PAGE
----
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Close up of three stacked scones with light colored background

Savory Scones

  • Author: Paula Montenegro
  • Prep Time: 15 minutes
  • Cook Time: 15 minutes
  • Total Time: 30 minutes
  • Yield: 12 medium scones 1x
  • Category: Bakery
  • Method: Baking
  • Cuisine: International


This savory recipe is stunning and ready in an hour. I use cheese and chives for an amazing flavor, but think of this as a master scone recipe dough where you can add other ingredients, like bacon, green onions. They rise beautifully and bake to a fantastic golden brown. Wait until you smell the aroma in the kitchen!


Units Scale
  • 5 tablespoons unsalted butter, cubed and very cold
  • 1/4 cup sour cream, cold
  • 1/4 cup whole milk, cold
  • 1 1/3 cups all-purpose flour
  • 2 1/2 teaspoons baking powder
  • 1 teaspoon salt
  • Black pepper (to taste)
  • Scant 1 cup grated cheese (I also use the food processor until I get tiny bits)
  • 1/4 cup chopped chives


  1. Preheat oven at 375ºF / 190ºC.
  2. Have ready oven trays or cookie sheets.
  3. I use the processor at the beginning, but you can do it by hand.
  4. Put flour, salt, cheese and baking powder in the bowl of the food processor or a large bowl.
  5. Pulse a few times to mix or mix with spoon or spatula.
  6. Scatter cold diced butter and pulse until it is the size of peas.
  7. By hand start mixing the butter into the flour with the palms of your hands. It wil take a bit since the butter is cold.
  8. If using the processor transfer the mixture to a large bowl.
  9. Add pepper and chives. Mix a bit.
  10. Mix together sour cream and milk in a small bowl and add to the flour mixture.
  11. Mix with a fork until most of the dry ingredients are mixed. There will be dry patches, that is fine.
  12. Now, you can give it a few turns inside the bowl with your hand or do it on the counter.
  13. The dough should come together just barely, be careful not to overwork it as it will soften the butter too much and that will prevent the scones from rising properly. It should have some dry spots. It doesn’t need to come together like pie dough.
  14. Give it a few folds onto itself and pat it about 1 1/2 to 2 inches thick.
  15. Using a round cutter dipped in flour, cut circles. See Notes below for comment on cutter size. Continue dipping in flour to prevent sticking every time you cut a scone.
  16. Put them on the baking sheets spacing a bit, and put them in the freezer for 5 minutes.
  17. Make sure the oven is at the right temperature and bake them for about 15 minutes, until puffed and no longer creamy inside. You might need to open one and check.
  18. The bottoms will be golden but the rest of the scone not so much.
  19. Let them cool until warm and enjoy.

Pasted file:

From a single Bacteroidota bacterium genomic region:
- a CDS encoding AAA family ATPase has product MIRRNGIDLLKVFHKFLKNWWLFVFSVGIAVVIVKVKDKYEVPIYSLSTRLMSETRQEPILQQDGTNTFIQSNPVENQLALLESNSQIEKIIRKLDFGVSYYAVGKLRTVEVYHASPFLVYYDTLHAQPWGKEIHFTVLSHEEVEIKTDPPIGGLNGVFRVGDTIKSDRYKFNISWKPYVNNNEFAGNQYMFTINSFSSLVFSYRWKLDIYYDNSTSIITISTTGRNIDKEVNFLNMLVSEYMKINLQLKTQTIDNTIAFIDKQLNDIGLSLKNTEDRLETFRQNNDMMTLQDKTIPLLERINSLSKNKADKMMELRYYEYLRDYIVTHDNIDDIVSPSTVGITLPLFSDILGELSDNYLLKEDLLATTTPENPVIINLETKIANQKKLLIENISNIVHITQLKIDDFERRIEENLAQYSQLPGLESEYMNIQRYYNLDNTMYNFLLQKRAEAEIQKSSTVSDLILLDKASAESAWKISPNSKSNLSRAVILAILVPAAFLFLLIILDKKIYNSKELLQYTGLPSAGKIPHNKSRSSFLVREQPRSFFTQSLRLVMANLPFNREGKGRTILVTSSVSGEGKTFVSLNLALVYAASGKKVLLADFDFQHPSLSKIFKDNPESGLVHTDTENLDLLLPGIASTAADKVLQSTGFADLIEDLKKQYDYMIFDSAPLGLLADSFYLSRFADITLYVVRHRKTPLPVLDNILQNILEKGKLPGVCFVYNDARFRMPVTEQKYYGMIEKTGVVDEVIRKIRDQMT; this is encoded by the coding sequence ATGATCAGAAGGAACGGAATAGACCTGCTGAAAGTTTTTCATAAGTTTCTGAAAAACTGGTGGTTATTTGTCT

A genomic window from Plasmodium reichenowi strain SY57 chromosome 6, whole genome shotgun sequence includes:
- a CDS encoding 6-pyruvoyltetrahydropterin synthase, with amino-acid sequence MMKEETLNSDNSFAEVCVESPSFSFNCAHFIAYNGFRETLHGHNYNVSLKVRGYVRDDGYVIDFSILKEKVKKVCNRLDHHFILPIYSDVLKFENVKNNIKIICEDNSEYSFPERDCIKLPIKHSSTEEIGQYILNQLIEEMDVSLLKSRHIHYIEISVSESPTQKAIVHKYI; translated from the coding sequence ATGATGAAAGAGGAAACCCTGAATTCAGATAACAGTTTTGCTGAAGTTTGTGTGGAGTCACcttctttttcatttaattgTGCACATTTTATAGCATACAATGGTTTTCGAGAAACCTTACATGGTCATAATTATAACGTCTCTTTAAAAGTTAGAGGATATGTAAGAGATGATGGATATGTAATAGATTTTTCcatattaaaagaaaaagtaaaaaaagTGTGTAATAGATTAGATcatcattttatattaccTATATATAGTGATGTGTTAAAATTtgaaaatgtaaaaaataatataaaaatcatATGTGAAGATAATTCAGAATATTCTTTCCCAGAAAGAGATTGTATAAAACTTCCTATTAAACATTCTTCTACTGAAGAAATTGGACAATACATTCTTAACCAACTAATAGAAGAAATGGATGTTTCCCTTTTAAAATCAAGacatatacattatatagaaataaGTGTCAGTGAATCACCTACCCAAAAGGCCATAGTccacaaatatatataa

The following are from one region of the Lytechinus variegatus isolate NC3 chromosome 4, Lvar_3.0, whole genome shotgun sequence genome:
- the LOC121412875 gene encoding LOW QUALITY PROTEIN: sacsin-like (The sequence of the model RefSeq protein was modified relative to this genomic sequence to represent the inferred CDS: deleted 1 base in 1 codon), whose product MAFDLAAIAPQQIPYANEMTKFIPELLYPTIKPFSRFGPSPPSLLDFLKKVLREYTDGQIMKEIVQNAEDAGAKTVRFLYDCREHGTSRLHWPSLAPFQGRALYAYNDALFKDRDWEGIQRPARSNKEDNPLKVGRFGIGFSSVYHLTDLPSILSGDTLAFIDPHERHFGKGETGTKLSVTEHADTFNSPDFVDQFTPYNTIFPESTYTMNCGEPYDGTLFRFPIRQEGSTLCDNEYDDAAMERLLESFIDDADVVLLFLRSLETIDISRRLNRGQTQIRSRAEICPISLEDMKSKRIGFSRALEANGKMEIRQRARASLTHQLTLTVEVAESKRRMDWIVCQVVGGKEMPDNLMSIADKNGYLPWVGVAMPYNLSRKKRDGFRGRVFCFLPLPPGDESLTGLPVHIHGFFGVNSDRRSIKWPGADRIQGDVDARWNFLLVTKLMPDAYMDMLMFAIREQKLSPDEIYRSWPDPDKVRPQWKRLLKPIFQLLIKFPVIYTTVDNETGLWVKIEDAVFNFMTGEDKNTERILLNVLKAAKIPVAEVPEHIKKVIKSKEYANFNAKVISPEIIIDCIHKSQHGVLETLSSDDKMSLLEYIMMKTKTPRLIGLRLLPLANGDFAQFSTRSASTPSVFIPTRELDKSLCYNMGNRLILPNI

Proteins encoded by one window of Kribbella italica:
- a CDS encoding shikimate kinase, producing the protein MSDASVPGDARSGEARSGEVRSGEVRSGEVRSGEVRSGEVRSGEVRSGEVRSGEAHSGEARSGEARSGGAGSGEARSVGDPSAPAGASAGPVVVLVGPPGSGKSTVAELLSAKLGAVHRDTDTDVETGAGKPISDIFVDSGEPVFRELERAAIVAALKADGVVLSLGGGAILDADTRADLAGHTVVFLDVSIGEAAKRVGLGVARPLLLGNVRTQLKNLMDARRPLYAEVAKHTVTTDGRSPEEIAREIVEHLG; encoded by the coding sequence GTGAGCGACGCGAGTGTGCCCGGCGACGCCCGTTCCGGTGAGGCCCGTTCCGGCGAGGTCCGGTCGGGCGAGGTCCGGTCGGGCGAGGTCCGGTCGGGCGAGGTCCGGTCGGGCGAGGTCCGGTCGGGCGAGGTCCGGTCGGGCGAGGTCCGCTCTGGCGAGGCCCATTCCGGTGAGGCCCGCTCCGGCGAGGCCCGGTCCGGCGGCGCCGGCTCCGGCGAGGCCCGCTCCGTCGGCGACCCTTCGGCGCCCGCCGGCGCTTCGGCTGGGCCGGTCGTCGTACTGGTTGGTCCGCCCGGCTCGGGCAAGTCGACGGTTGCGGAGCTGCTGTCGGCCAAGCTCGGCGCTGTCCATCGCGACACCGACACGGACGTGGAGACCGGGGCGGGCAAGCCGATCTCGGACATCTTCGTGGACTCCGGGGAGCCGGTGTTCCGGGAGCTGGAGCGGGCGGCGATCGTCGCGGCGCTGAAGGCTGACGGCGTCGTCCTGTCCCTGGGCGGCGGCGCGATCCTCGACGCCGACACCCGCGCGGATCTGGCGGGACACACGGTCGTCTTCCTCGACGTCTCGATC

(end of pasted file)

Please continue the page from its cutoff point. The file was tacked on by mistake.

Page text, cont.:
Add ins and substitutions: 
Cheese: gouda and white cheddar are my favorites, but I used to make them with Parmesan and also Fontina and Gruyere work very well. Semi-hard cheeses with a sharp flavor are the best. 
Herbs: you can add a tablespoon of oregano, thyme or even chopped basil. 
Spices: a touch of smoked paprika works really well. Also chili powder or ground jalapeños can add a nice kick.
Sour cream: you can use cream cheese. 
Milk: both the milk and sour cream can be substituted for Greek yogurt or buttermilk. They will be more tender and moister. Also heavy cream can be subbed, and they will be denser and richer. 

3 secrets for great scones:
Very cold ingredients. I’m not kidding when I say frozen butter, at least very cold. And don’t take the cream half an hour before you start mixing the scones. Butter, cream, milk, they belong in the fridge until you need to scatter and pour them.
Don't work the dough. It should come together but still have floury patches. You don’t need to work it until it’s smooth, like a pie dough for instance. It is an uneven dough, with dry spots sometimes, and that’s good for flakiness later. 
A rather high oven. They need that extra heat (and baking powder) to rise however they can in spite of all that butter and cream. And if by any chance you forgot to turn the oven on before you start with the mixing, please don’t leave the baking sheet with the cut scones waiting on the counter. Put them in the fridge or freezer the ten or fifteen minutes it takes for the oven to reach its temperature.

How to store scones:
Room temperature: I highly recommend eating them warm from the oven. If there are leftovers, store them in an airtight container for a day (two at the most). And always warm them before eating, for about 10 minutes at medium temperature (350°F/180°C). It makes all the difference in flavor and they will get some of that tenderness and richness back. 
Freezer: one of the most wonderful things is that they can be frozen raw, already formed. So you can make a big batch, cut them, put them on trays and freeze them. Once frozen, transfer to a freezer bag, container or use plastic wrap, so the tray doesn't occupy freezer space. As they are frozen solid, they can be piled together. This way, you can bake them to order! Directly from the freezer into the hot oven following the recipe. They might need to bake for a few more minutes.

Yield: depending on the size of the cutter you use will be the amount of scones you get. I like to use small and medium ones, from 2 to 3 inches in diameter. But you can use any size really, or cut triangles with a kitchen knife also, like we do with the Blueberry Scones


  • Serving Size: 1/25
  • Calories: 62
  • Sugar: 0.2 g
  • Sodium: 169.3 mg
  • Fat: 3.9 g
  • Carbohydrates: 5.2 g
  • Protein: 1.9 g
  • Cholesterol: 10.6 mg

Keywords: savory scones